Submitted by Jon Merkle on Mon, 12/17/2012 - 13:14
The phrase "decision making" in the context of video games often has to do with story. A player's choice may save or condemn an NPC, please one faction over another, or even destroy a location. But these choices are premade; they're presented at a certain point with a defined set of outcomes. I find that more than these scripted sequences, emergent decision making (the kind that can't be planned by the designers) holds far more weight and is far more memorable.
So over the past couple of weeks I've been playing games on iOS, mainly free ones, and it got me thinking about the in app purchase (IAP from here on) thing that's become so common lately.
On one hand I think it's useful. Players can preview apps before throwing money at it, but more often than not, it seems like the free versions are so incomplete, they make me wonder why the developers bothered making them in the first place. In my mind, IAPs would ideally be used to support the player's experience, but fun should not be a slave to microtransactions.
Heavy topic for my first post! It's a bit rambly, bear with me.
It's been an interesting couple of years in the gaming community. Reports of sexism against women in games, whether they're developers or just fans, have been on the rise, and it's a mix of increased awareness as more women and other minorities speak out with more avenues to do so thanks to the internet (NSFW warning: http://fatuglyorslutty.com/), and greater backlash as others push back.
My first contact with C++ was in 1988 when I was implementing a compiler for a custom bit-sliced microcode computer. At first I was awed by the bells and whistles of this shiny new language. However, once the honeymoon was over I felt that C++ was going the wrong direction. (In contrast, I consider languages like Scheme, Haskell, Python, or Ruby more "correct" in terms of their alignment with thinking about algorithms and computing in general.)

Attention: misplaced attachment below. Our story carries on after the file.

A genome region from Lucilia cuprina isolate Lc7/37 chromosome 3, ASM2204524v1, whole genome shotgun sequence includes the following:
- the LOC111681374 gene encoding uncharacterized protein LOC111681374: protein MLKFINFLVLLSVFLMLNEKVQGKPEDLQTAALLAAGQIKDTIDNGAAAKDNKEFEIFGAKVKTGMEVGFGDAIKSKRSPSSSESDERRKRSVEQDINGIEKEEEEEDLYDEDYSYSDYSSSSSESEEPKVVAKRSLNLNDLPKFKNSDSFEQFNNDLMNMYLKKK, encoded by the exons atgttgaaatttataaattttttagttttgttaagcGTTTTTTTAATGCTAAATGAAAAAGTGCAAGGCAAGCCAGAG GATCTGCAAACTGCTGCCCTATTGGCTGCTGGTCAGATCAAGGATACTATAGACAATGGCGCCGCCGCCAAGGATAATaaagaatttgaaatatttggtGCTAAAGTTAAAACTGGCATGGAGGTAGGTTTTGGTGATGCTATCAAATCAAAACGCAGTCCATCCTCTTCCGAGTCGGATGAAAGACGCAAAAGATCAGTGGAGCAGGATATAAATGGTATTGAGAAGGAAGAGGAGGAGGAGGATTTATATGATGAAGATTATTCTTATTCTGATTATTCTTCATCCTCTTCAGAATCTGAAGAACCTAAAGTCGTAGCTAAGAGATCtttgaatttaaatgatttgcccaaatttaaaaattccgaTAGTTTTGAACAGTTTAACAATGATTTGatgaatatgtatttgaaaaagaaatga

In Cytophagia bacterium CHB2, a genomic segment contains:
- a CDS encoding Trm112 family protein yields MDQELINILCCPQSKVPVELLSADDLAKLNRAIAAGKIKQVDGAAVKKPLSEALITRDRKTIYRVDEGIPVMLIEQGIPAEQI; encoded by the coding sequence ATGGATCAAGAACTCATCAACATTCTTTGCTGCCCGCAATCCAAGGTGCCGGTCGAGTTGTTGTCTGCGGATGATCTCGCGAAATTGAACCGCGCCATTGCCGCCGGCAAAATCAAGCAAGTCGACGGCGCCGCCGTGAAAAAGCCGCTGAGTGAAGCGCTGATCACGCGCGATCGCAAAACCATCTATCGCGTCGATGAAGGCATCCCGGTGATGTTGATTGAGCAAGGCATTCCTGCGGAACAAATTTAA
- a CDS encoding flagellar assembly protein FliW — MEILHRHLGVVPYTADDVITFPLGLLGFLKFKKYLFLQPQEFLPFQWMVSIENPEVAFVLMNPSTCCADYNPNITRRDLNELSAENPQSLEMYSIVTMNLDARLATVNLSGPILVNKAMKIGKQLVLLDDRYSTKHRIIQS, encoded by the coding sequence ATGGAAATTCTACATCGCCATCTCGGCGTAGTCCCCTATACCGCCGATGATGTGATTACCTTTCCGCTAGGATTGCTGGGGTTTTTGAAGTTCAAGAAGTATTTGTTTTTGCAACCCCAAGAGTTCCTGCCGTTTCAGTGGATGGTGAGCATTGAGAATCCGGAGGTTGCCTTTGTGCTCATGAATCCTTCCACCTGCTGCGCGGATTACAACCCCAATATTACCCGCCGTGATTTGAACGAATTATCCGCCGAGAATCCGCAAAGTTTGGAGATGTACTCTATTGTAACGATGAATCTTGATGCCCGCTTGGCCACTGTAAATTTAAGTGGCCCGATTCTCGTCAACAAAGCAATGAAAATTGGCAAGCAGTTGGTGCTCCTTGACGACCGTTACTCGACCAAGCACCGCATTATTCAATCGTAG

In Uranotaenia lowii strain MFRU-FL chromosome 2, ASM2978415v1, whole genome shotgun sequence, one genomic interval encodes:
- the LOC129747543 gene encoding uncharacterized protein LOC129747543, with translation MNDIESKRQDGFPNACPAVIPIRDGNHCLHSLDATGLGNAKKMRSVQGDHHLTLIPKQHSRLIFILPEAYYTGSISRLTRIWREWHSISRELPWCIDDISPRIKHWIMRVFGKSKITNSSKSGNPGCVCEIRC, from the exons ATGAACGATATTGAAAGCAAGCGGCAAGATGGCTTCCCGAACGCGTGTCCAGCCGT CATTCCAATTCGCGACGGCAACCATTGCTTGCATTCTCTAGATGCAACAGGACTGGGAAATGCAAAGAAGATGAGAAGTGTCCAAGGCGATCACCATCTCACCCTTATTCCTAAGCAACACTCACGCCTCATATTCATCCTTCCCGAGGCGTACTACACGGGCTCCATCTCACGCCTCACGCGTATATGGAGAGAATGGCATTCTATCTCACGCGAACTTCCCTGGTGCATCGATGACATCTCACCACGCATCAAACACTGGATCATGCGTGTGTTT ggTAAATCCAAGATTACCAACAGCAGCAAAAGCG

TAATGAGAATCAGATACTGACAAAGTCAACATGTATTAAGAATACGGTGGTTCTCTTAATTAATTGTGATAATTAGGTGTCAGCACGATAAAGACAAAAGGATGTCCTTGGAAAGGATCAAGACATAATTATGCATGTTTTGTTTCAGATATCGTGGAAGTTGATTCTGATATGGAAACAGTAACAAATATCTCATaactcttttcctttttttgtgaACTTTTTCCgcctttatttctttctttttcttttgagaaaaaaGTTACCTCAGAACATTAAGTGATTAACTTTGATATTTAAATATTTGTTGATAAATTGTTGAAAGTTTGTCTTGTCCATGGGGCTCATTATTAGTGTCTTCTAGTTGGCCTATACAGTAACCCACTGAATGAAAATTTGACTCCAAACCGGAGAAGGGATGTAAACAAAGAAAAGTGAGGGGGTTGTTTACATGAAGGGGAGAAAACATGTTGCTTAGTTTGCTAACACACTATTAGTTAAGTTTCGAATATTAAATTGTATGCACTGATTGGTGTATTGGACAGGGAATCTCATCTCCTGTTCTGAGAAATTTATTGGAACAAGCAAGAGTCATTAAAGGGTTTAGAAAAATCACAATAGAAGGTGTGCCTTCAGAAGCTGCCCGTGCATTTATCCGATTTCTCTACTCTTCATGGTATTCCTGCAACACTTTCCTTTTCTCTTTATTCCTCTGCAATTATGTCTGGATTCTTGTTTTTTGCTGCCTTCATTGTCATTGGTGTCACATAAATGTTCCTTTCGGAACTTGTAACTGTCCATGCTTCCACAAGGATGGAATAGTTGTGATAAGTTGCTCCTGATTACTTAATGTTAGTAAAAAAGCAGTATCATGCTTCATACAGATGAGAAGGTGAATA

Submitted by Jon Merkle on Tue, 11/20/2012 - 14:03
Having worked on numerous projects in Unity3D, one issue that's come up time and again is the choice of user interface systems. On paper, Unity has a default UI system (the built-in GUI classes), but certain problems and issues with scaling make another, more DIY system seem attractive from time to time. I am referring to doing the UI in 3D space rather than 2D space.
Today's tidbit -- dropping in the Google sparse_hash_map data type. sparse_hash_map is a fairly efficient (fast and low memory usage) map. The below code counts the unique lines found in the standard input.
Today's code tidbit -- counting unique lines of text using C++.
The program will read from standard input, and output a list of unique lines, each preceded by the times that line appeared in the input. Just a tidbit, here. This example is not very robust and could be extended in all sorts of ways.